The Salvation Army says nearly all of the uninsured residents of Ocean Terrace have settled with the roofer’s insurance company after an apartment fire left more than 30 people without a home in July. — Lauren Collins photo

The Salvation Army says nearly all of the uninsured residents of Ocean Terrace have settled with the roofer’s insurance company after an apartment fire left more than 30 people without a home in July. — Lauren Collins photo

Parksville apartment fire victims settle

Displaced Ocean Terrace residents receive insurance payout

Four months after the apartment fire at Oceanside Terrace apartments in Parksville, the Salvation Army said nearly all of the uninsured residents have reached a settlement.

Earl Blacklock, Salvation Army manager of community ministries, said the challenge was that about two-thirds or three-quarters of the residents in the 32-unit apartment building were uninsured.

“But because the cause of the fire was known, the insurance for the company responsible — the roofing company —has settled with, I think, all or nearly all of the uninsured people,” said Blacklock, adding those who had insurance were already taken care of.

Back in July, Blacklock said some of the residents were struggling to find housing in the region due to a shortage in accommodation. Since then, Blacklock said, there is at least one person who is “truly homeless” and has been unable to find any place to live. He also said there are still a couple people who are in very temporary accommodation.

RELATED: Parksville apartment fire victims still looking for long-term housing

Shortly after the fire, Blacklock and Salvation Army Major Norm Hamelin appeared as a delegation before Parksville city council to ask for the city’s assistance in securing land for an affordable housing project or even a tiny homes village.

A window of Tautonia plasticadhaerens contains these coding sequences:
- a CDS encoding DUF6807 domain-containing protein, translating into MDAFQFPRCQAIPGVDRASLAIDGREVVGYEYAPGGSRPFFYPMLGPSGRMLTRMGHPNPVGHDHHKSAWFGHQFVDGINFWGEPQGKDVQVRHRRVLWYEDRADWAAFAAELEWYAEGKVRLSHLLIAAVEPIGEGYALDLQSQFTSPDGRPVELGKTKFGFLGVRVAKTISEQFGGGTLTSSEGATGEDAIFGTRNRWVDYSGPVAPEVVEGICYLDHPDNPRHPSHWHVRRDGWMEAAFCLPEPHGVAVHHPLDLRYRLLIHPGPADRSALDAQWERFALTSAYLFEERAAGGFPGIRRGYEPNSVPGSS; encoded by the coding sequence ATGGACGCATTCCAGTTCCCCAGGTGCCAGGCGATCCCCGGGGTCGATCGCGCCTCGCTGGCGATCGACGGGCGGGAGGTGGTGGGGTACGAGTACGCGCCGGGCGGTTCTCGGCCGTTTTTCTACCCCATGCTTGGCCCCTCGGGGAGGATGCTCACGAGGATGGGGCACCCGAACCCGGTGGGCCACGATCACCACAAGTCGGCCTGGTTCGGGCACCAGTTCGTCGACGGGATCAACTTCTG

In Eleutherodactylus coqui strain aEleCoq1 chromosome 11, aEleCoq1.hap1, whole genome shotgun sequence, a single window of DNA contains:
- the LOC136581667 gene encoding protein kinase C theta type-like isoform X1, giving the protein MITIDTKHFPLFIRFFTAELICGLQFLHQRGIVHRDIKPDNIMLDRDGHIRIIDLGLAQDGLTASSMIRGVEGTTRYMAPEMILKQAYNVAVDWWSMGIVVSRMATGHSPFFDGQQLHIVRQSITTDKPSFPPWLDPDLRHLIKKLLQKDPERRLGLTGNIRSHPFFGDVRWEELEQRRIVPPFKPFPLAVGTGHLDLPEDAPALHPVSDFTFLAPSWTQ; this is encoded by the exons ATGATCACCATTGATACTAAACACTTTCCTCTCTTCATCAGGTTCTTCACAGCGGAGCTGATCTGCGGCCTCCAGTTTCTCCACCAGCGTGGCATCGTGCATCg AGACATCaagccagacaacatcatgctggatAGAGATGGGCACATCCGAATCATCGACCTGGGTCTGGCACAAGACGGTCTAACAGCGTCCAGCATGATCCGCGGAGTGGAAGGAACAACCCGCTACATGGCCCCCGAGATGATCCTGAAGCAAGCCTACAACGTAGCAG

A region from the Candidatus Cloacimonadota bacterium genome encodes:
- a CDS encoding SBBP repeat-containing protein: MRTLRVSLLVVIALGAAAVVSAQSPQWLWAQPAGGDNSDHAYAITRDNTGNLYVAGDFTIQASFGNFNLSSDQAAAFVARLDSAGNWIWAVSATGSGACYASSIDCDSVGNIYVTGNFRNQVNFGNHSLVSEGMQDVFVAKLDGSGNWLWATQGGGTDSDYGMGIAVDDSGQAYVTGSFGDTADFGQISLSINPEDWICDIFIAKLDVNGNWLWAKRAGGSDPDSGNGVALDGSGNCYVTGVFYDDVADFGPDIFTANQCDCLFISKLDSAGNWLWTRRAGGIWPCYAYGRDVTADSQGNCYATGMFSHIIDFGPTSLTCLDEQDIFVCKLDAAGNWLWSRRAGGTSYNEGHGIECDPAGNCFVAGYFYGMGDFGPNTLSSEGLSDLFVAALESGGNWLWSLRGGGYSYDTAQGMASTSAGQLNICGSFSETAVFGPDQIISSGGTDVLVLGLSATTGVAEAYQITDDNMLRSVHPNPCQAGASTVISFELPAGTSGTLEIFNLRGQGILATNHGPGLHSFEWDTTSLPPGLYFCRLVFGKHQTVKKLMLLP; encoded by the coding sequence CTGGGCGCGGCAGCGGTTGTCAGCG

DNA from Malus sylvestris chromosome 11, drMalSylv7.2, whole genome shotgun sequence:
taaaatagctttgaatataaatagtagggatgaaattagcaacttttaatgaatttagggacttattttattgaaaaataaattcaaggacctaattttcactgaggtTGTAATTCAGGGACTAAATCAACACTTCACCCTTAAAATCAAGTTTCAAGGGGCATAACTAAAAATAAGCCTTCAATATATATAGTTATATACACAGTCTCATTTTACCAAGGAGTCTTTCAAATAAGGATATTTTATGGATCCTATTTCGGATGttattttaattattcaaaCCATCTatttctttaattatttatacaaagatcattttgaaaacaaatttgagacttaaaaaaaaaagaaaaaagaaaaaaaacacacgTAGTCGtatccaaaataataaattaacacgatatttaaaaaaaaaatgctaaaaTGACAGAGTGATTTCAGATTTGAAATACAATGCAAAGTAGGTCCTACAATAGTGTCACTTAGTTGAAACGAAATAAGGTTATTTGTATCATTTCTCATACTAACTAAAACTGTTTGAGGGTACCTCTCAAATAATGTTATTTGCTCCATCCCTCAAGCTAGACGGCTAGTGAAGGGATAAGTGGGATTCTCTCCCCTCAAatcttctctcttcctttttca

Blacklock told The NEWS last week that the Salvation Army can move forward with the tiny homes project only as approvals and resources are made available.

“We don’t have any tiny homes in place. We don’t expect that could happen until as early as next fall just because it takes time to put things like that in place,” he said.

“What we are doing is we’re moving forward with consulting and trying to create a non-profit housing co-operative that would be responsible for obtaining the land and the resources for building the tiny homes.”

While the Salvation Army is fairly confident the residents will find long-term housing by the end of the year, Blacklock said those residents have taken up spaces in an already tight real estate market. As a result, the region is going to be facing a much more serious homelessness situation.

“We do need to take action immediately to really deal with the crisis that is unfolding as we wait for other housing units to become available,” Blacklock said.

Salvation Army

administration moves

The Salvation Army is in the process of moving its administration offices into downtown Parksville.

The administraion offices will be moving to unit #1-141 Memorial Ave. in Parksville from the existing location at Wembley Road. The food bank will still be at the Wembley Road location.

Blacklock said moving the offices downtown will bring the Salvation Army closer to its downtown clients.

The office will still keep the same hours, Monday-Friday from 9 a.m. to 4 p.m.

For more information, visit parksvillesalvationarmy.ca.